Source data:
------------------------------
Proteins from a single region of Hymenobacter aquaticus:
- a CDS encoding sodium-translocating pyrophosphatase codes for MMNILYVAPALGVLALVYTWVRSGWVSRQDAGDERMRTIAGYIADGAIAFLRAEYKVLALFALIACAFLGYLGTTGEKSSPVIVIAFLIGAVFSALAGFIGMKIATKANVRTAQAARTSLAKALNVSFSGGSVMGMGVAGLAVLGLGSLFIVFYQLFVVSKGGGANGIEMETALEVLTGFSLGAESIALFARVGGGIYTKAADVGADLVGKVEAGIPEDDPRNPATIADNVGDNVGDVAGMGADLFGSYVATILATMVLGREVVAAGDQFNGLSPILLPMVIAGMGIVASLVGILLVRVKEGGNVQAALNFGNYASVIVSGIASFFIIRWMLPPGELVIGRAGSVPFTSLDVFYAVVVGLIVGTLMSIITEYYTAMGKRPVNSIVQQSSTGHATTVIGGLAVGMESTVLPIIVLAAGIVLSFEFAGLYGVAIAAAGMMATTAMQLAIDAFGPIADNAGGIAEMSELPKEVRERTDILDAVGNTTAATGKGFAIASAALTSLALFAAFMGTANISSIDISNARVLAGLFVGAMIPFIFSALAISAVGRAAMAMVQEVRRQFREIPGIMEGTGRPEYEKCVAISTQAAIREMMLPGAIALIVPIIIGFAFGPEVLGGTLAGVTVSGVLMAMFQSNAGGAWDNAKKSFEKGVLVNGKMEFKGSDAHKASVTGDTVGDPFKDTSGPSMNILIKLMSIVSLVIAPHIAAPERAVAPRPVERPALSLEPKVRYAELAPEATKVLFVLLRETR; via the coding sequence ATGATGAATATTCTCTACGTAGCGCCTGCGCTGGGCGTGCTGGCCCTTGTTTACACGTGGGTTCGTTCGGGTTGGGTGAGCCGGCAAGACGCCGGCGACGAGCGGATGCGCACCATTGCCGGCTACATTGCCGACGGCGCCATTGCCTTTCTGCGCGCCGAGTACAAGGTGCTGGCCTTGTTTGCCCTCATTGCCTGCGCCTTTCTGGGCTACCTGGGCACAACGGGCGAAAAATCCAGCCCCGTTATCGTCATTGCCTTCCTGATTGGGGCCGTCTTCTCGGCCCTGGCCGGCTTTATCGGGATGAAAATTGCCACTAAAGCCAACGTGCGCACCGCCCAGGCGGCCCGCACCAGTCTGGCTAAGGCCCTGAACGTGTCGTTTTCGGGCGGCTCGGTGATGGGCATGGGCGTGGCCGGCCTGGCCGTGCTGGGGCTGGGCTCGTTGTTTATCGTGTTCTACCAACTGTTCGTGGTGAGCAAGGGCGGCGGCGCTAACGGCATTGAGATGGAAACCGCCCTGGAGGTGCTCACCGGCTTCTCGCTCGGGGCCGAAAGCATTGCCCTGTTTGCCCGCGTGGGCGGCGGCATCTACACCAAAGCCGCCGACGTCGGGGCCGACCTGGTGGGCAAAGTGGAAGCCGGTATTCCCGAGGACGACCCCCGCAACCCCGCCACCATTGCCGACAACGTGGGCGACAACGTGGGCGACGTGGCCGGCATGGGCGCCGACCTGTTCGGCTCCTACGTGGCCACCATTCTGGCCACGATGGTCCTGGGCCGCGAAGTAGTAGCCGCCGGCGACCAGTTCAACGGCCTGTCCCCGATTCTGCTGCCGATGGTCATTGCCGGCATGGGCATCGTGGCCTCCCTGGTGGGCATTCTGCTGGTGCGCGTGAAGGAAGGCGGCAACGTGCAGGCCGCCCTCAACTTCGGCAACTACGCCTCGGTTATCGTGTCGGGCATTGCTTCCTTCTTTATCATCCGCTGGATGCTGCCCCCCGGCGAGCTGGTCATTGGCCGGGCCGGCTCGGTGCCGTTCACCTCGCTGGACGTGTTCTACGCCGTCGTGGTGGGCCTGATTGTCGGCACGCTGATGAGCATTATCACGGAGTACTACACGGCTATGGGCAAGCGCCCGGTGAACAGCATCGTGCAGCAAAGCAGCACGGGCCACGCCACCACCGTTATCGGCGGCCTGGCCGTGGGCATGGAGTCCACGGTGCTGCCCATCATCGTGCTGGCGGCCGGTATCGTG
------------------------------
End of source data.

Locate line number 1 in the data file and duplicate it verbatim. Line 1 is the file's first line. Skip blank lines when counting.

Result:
Proteins from a single region of Hymenobacter aquaticus: